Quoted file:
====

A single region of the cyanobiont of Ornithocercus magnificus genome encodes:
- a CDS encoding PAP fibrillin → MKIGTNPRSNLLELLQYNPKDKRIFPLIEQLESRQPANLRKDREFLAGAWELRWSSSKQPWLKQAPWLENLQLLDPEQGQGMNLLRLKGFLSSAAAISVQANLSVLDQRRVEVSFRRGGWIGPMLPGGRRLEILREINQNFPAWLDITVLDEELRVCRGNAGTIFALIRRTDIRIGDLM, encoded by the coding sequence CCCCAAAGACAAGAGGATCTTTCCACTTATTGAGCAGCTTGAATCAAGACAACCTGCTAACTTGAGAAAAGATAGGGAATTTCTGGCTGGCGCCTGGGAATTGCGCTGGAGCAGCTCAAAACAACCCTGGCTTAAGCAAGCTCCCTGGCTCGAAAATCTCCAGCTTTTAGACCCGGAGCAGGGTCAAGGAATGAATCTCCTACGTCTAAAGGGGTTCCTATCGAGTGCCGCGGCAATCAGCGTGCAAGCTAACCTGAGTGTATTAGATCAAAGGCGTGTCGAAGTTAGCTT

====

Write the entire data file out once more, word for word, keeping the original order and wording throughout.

A single region of the cyanobiont of Ornithocercus magnificus genome encodes:
- a CDS encoding PAP fibrillin → MKIGTNPRSNLLELLQYNPKDKRIFPLIEQLESRQPANLRKDREFLAGAWELRWSSSKQPWLKQAPWLENLQLLDPEQGQGMNLLRLKGFLSSAAAISVQANLSVLDQRRVEVSFRRGGWIGPMLPGGRRLEILREINQNFPAWLDITVLDEELRVCRGNAGTIFALIRRTDIRIGDLM, encoded by the coding sequence CCCCAAAGACAAGAGGATCTTTCCACTTATTGAGCAGCTTGAATCAAGACAACCTGCTAACTTGAGAAAAGATAGGGAATTTCTGGCTGGCGCCTGGGAATTGCGCTGGAGCAGCTCAAAACAACCCTGGCTTAAGCAAGCTCCCTGGCTCGAAAATCTCCAGCTTTTAGACCCGGAGCAGGGTCAAGGAATGAATCTCCTACGTCTAAAGGGGTTCCTATCGAGTGCCGCGGCAATCAGCGTGCAAGCTAACCTGAGTGTATTAGATCAAAGGCGTGTCGAAGTTAGCTT